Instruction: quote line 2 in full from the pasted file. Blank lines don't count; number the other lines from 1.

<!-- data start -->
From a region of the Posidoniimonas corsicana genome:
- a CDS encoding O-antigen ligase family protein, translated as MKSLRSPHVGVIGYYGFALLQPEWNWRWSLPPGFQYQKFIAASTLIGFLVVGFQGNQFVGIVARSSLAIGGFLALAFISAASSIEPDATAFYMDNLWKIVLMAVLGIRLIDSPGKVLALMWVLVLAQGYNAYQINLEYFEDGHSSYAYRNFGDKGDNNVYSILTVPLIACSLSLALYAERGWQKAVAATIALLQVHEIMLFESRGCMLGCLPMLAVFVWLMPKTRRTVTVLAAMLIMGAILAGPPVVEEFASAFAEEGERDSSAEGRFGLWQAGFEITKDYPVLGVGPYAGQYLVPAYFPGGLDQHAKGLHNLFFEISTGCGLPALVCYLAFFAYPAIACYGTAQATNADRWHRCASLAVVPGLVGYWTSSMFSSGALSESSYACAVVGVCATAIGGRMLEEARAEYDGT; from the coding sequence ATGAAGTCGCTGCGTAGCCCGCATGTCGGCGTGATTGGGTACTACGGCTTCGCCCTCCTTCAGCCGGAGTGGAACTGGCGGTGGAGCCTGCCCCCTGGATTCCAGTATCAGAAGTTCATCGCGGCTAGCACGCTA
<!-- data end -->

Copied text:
- a CDS encoding O-antigen ligase family protein, translated as MKSLRSPHVGVIGYYGFALLQPEWNWRWSLPPGFQYQKFIAASTLIGFLVVGFQGNQFVGIVARSSLAIGGFLALAFISAASSIEPDATAFYMDNLWKIVLMAVLGIRLIDSPGKVLALMWVLVLAQGYNAYQINLEYFEDGHSSYAYRNFGDKGDNNVYSILTVPLIACSLSLALYAERGWQKAVAATIALLQVHEIMLFESRGCMLGCLPMLAVFVWLMPKTRRTVTVLAAMLIMGAILAGPPVVEEFASAFAEEGERDSSAEGRFGLWQAGFEITKDYPVLGVGPYAGQYLVPAYFPGGLDQHAKGLHNLFFEISTGCGLPALVCYLAFFAYPAIACYGTAQATNADRWHRCASLAVVPGLVGYWTSSMFSSGALSESSYACAVVGVCATAIGGRMLEEARAEYDGT; from the coding sequence ATGAAGTCGCTGCGTAGCCCGCATGTCGGCGTGATTGGGTACTACGGCTTCGCCCTCCTTCAGCCGGAGTGGAACTGGCGGTGGAGCCTGCCCCCTGGATTCCAGTATCAGAAGTTCATCGCGGCTAGCACGCTA